“Before I met Coach Gleaves I had always thought of tennis as an individual sport,” said former tennis captain and 4-time All-SPC player, Eric Gao ’16. “He always emphasized the responsibility we had for our teammates and the importance of sportsmanship when competing.  He was a great role model whose advice I looked forward to every changeover.”
Coach Gleaves was a tennis coach who paid attention to details. He reviewed game schedules, lineups, and bus transportation.  He demanded the same of his players.  The bags were lined up a certain way. The players were clad in black shorts and white tops. His first order of business, however, was people. He listened first and got to know each of his players and showed a genuine interest in their lives. There are several sayings on Gleaves’ latest tennis team.  “Place not pace” is one of them. Gleaves was tactical and never in a hurry. He made sure his troops were cared for and in control. But he recognized when pace mattered. He wanted points to end when they were supposed to, and if you were lucky enough to hit with him, you had better be ready for his cross-court forehand and never assume the point was over until the second bounce.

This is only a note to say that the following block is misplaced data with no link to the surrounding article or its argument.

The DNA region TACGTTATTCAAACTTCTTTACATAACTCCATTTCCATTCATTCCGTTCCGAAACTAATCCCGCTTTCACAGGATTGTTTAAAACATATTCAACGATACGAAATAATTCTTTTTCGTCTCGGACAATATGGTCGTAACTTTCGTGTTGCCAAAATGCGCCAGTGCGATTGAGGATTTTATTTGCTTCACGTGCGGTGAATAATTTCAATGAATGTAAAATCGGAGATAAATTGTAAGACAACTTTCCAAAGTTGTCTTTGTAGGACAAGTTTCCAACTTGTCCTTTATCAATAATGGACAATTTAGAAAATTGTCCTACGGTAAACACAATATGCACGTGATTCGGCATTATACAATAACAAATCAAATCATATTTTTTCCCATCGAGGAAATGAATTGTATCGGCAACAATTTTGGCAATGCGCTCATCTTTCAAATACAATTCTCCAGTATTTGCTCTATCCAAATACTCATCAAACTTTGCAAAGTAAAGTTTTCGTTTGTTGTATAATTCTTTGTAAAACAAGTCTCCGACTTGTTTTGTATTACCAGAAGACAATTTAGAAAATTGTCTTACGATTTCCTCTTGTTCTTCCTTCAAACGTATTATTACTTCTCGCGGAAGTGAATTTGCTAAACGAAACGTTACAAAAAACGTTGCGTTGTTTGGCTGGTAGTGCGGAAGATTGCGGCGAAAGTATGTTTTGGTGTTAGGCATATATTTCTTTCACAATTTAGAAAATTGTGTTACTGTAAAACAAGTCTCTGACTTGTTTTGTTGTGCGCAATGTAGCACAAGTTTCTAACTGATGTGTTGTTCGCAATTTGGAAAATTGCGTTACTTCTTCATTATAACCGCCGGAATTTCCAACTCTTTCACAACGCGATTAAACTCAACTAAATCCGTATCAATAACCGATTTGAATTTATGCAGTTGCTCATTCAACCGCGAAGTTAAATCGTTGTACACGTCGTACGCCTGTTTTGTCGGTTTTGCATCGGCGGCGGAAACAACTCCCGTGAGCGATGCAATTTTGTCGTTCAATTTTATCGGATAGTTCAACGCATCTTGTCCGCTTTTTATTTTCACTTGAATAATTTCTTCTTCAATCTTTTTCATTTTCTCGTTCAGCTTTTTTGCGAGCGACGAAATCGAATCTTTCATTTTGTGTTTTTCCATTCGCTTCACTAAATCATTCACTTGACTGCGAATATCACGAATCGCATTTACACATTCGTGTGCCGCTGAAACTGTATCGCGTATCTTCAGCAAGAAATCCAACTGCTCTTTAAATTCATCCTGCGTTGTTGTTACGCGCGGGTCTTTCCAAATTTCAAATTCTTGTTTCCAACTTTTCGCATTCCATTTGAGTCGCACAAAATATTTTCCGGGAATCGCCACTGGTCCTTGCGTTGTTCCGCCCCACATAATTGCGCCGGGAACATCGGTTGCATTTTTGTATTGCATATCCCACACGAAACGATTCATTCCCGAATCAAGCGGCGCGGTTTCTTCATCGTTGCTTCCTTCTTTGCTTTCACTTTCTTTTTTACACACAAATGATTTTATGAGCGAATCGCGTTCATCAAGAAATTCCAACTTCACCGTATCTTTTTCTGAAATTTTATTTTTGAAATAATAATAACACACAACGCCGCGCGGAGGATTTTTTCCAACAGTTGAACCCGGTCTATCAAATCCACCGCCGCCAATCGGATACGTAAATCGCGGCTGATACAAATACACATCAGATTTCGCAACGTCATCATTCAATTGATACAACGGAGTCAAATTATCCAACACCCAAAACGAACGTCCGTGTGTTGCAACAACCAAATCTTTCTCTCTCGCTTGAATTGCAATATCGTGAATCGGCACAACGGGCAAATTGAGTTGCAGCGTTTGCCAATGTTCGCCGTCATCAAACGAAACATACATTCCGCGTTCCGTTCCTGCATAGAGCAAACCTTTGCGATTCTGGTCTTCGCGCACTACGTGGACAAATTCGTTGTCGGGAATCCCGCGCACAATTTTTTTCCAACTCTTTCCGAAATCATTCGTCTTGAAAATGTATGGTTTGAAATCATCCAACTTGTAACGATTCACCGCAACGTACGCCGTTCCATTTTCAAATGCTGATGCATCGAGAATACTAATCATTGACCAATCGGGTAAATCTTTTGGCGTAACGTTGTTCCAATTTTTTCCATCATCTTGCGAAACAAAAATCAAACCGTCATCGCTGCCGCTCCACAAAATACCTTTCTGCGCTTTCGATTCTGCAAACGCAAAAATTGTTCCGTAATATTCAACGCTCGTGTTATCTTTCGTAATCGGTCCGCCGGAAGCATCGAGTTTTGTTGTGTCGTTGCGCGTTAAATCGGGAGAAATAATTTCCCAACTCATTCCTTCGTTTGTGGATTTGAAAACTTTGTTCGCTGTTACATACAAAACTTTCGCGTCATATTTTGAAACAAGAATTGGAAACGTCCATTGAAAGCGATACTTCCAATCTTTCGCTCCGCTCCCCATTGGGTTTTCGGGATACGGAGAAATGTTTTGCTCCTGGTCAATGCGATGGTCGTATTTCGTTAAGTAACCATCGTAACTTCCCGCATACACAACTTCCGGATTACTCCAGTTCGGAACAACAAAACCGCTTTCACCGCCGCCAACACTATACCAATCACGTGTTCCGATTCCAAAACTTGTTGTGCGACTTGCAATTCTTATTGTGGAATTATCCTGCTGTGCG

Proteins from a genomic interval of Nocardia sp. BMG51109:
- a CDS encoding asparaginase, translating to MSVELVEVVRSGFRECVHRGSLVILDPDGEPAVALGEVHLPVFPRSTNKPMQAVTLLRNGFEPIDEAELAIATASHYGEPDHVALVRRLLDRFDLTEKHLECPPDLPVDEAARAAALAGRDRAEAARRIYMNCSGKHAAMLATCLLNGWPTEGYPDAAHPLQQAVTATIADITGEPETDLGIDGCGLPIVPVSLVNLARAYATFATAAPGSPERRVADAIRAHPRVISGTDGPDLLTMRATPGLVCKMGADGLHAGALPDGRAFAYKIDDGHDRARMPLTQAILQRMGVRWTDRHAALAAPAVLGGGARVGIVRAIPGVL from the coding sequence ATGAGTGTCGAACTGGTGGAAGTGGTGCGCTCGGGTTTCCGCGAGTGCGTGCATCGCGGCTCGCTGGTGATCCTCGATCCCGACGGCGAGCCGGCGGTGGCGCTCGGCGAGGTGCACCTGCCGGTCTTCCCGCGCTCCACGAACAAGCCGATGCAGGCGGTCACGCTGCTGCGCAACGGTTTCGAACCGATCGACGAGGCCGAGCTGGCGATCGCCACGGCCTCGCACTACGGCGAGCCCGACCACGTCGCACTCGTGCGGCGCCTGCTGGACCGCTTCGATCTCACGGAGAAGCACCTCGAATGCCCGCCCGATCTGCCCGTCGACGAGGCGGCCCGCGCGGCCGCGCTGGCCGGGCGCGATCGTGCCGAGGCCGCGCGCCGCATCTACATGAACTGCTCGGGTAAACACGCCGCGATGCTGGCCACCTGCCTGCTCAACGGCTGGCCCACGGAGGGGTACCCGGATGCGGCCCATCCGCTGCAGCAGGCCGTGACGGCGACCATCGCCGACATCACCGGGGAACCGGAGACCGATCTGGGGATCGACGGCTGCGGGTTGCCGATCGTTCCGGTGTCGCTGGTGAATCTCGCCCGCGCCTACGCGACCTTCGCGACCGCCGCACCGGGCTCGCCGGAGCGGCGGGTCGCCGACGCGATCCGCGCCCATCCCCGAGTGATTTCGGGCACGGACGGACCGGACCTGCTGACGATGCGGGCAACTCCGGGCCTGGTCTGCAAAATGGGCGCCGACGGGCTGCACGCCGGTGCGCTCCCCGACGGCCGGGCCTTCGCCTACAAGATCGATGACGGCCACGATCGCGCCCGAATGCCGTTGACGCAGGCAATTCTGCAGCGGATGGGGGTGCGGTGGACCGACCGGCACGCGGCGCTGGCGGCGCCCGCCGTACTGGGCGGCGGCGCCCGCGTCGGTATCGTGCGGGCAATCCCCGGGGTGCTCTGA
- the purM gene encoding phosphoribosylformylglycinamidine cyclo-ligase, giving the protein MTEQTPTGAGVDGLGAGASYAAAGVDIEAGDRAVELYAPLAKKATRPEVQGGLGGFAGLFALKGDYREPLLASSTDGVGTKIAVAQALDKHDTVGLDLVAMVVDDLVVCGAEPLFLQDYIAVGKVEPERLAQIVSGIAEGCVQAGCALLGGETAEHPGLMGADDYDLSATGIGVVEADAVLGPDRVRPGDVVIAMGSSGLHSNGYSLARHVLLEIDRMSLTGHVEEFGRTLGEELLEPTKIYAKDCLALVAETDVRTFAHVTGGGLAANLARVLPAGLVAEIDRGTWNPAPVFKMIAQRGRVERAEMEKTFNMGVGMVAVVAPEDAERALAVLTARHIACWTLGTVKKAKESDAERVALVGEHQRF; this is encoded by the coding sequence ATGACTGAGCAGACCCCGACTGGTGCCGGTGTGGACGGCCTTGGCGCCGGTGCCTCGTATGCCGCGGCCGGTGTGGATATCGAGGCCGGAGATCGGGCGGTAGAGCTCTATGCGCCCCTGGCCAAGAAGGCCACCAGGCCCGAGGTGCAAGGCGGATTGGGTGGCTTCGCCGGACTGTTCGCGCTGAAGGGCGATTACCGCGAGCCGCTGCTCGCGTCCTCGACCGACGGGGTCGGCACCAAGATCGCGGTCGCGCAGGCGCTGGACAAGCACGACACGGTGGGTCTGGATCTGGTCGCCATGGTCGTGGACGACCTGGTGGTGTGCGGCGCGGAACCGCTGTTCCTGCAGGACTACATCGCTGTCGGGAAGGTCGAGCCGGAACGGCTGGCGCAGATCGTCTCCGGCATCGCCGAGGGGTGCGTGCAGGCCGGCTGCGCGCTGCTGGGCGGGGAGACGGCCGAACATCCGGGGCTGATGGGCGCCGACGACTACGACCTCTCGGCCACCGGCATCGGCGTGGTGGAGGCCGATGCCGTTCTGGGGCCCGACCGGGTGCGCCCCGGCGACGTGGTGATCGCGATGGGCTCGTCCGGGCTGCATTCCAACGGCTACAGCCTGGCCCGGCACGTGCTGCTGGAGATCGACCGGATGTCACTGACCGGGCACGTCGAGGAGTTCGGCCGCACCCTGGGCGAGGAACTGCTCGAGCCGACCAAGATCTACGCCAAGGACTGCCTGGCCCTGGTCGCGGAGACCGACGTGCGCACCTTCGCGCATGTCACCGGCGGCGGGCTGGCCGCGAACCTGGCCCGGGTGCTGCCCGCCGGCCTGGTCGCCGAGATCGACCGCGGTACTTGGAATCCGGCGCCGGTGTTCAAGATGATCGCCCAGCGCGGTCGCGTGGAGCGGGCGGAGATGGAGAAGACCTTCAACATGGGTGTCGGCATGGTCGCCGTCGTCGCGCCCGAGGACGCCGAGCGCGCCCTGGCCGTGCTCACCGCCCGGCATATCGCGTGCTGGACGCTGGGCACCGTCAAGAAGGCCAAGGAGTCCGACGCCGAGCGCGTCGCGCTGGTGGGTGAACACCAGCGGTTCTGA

Xavier Gonzalez ‘14, another 4-time All-SPC and captain said, “Coach Gleaves is a consummate gentleman, strong and kind. Tennis can be a tricky sport to coach because there are many different matches going on at the same time, and the players are used to an individual format without coaching. Coach Gleaves always found the sweet spot of just how much to say without overloading us as players, usually sticking to a one really important observation. He said it in just the right way, with warmth and confidence, to motivate us to follow through. He was an amazing role model, full of joy, fun, and enthusiasm, and yet always balancing it with dignity and poise. It's bittersweet to hear that he is retiring, but I wish him a very happy retirement with his family!”
Coach Sam Chambers, who has served as an assistant coach with Coach Gleaves for the past six years will assume the role of Head Coach for the Varsity Boys Tennis program. Coach Chambers has just completed 30 years of service to SJS and the Maverick Athletic Department. Chambers pioneered the development of lacrosse at St. John's and in the Lone Star state, and his teams were consistently at the top of the state rankings, winning two state titles and the inaugural SPC championship. The sportsmanship award given every year by the area lacrosse referees honors Chambers for his respect for sport, his players, and their opponents. He holds his M.Ed. in Sport Psychology from UVA, and he is certified as a Tennis Professional by the USPTA.
Coach Gleaves will be dearly missed, and he leaves Chambers and the Mavericks with a rock-solid foundation. As the team moves forward, they will continue to build upon his deep legacy of learning and love of the game of tennis. 
Coach Gleaves, the team salutes you with one of our favorite cheers: “TEE IT UP!”